Mackey v. Hoffman

Summarized by:

  • Court: 9th Circuit Court of Appeals Archives
  • Area(s) of Law: Civil Procedure
  • Date Filed: 06-25-2012
  • Case #: 11-15115
  • Judge(s)/Court Below: Senior District Judge Garbis for the Court; Circuit Judges Alarcón and Silverman
  • Full Text Opinion

If a district court finds that an attorney effectively abandoned an incarcerated habeas petitioner, rendering him unable to file a timely appeal, the district court has discretion to grant relief from judgment pursuant to Federal Rule of Civil Procedure 60(b).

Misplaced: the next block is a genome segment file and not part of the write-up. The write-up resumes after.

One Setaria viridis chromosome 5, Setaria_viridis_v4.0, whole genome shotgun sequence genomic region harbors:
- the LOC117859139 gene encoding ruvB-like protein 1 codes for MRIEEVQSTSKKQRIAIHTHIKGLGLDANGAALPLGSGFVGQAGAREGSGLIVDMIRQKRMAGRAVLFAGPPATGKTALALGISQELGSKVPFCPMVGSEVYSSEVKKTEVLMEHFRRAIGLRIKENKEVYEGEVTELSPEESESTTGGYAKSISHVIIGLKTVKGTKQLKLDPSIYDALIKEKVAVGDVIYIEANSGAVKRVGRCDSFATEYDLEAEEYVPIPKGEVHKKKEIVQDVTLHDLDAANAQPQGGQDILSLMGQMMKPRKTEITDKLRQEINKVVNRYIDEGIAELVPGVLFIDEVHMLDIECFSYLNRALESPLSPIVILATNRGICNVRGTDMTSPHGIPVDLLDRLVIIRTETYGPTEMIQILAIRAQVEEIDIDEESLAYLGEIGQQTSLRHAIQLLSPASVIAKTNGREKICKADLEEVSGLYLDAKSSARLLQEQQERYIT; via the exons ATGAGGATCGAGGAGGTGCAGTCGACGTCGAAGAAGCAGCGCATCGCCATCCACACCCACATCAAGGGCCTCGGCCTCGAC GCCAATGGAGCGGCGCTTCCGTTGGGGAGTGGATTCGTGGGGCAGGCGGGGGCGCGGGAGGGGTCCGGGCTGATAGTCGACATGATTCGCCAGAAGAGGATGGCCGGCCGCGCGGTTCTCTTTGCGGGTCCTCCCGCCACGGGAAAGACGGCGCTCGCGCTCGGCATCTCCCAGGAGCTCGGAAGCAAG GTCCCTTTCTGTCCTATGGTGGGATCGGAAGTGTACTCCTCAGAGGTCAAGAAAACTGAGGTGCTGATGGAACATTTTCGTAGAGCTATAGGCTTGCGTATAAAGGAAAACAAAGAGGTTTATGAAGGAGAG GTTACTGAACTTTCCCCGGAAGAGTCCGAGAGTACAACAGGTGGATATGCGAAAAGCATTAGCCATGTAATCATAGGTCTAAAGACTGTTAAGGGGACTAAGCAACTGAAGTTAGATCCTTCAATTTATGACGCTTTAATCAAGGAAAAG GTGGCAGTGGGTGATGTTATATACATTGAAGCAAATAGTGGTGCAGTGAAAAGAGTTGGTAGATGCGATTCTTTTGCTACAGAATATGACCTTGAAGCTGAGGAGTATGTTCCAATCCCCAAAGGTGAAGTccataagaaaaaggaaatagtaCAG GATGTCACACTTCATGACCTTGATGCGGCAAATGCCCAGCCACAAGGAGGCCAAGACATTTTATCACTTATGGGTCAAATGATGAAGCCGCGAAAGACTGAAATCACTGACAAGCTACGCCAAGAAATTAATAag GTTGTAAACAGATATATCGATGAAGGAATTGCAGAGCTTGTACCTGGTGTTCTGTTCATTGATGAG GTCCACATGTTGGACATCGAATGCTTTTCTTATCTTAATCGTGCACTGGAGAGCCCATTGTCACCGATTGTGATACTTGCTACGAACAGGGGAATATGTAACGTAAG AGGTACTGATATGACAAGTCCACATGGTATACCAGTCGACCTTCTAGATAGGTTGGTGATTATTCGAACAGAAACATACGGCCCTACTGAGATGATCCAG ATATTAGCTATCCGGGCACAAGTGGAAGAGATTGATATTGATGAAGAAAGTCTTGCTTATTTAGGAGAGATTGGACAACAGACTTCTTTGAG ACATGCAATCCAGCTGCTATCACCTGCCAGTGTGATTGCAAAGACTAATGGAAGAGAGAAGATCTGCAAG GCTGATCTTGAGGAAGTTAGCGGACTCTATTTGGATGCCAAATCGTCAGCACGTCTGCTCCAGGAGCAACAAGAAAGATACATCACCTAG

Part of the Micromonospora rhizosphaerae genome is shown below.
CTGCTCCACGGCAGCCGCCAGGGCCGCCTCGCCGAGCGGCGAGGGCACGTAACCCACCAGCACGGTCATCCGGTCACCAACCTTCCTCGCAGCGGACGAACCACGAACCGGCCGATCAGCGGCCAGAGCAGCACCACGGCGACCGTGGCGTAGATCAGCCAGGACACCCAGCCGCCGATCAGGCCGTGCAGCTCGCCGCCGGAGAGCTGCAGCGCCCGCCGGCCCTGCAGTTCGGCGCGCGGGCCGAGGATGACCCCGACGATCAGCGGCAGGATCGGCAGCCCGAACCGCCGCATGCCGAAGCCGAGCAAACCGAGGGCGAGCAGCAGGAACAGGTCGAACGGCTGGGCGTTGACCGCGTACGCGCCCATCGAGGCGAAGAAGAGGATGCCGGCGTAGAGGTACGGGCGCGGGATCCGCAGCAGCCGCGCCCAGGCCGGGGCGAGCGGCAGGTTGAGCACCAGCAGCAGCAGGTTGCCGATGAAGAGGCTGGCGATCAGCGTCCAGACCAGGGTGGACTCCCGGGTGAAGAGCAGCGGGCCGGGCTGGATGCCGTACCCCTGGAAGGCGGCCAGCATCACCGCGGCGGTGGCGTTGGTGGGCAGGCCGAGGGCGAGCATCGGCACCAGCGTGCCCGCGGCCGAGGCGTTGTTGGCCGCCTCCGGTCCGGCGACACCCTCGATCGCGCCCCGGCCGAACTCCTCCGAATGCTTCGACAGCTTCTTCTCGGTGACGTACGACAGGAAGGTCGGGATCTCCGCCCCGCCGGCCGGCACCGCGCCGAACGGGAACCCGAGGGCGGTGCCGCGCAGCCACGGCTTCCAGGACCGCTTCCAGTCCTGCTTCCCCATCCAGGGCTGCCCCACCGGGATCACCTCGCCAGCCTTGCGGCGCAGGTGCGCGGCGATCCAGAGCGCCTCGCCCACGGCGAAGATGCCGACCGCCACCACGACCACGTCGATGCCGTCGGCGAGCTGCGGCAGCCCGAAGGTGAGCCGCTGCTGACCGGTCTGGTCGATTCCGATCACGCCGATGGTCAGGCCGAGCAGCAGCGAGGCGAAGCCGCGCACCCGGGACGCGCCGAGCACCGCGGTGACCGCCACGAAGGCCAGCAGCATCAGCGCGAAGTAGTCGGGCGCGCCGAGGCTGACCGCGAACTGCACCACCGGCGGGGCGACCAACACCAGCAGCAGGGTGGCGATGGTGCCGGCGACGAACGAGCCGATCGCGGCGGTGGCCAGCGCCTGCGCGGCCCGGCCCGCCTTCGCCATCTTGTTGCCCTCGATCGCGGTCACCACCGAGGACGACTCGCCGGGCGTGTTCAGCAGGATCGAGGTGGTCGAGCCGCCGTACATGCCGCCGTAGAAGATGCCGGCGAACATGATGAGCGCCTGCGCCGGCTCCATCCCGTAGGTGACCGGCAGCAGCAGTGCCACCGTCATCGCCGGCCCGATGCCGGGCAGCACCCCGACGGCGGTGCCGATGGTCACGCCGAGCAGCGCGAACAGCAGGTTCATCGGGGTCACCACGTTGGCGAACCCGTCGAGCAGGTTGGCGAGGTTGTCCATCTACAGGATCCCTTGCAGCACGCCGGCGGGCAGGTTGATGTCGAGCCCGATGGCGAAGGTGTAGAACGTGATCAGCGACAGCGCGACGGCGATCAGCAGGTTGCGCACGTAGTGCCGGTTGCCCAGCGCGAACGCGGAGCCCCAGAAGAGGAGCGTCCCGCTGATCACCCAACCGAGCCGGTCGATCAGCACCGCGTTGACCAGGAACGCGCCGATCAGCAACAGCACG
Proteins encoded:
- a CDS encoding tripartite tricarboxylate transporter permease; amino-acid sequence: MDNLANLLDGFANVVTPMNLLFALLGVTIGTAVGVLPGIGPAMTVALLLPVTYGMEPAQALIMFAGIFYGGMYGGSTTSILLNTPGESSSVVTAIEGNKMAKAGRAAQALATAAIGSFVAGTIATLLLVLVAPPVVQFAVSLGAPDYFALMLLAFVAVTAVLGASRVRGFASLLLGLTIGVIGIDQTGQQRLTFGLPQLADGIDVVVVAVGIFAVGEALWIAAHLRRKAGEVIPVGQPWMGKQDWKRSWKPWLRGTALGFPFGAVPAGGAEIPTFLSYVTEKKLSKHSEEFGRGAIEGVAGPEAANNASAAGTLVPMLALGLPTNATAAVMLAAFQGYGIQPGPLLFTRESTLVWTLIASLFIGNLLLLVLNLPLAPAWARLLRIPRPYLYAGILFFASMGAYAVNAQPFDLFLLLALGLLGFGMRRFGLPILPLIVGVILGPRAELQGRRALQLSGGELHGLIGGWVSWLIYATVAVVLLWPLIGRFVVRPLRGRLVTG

Andrew Mackey was convicted of attempted murder and other crimes in 2004. Mackey retained LeRue Grim for post-trial proceedings. Grim also represented Mackey in state post-conviction proceedings. In August 2007, Grim filed a petition under 28 U.S.C. § 2254, asserting ineffective assistance of counsel. The respondent filed its response in February 2008, and Grim did not file a traverse by the due date. In July 2009, the district court denied the § 2254 petition and Grim was promptly notified. Grim did not notify Mackey of the judgment. In March 2010, Mackey wrote to the district court to ask for the status on his case, and the district court informed Mackey of the denial of the petition and entry of judgment. The district court later ordered Grim to respond to Mackey. Grim never sought permission to withdraw as attorney of record. The district court asked Grim to file an appeal on Mackey’s behalf. Grim agreed to do so and orally moved to vacate the July 2009 judgment and to reopen the case. The district court denied the motion, stating that it lacked discretion under Federal Rule of Civil Procedure 60(b), and that it could not construe Mackey’s letter to the court to be a motion for an extension to file under Federal Rule of Appellate Procedure 4(a)(6). In December 2010, Kent Russell filed a notice of appeal for the denial of the motion to vacate on Mackey’s behalf. The Ninth Circuit held that if a district court finds an attorney effectively abandoned a petitioner, rendering him unable to file a timely appeal, the district court has the discretion to grant relief from judgment pursuant to Federal Rule of Civil Procedure 60(b). REVERSED and REMANDED.

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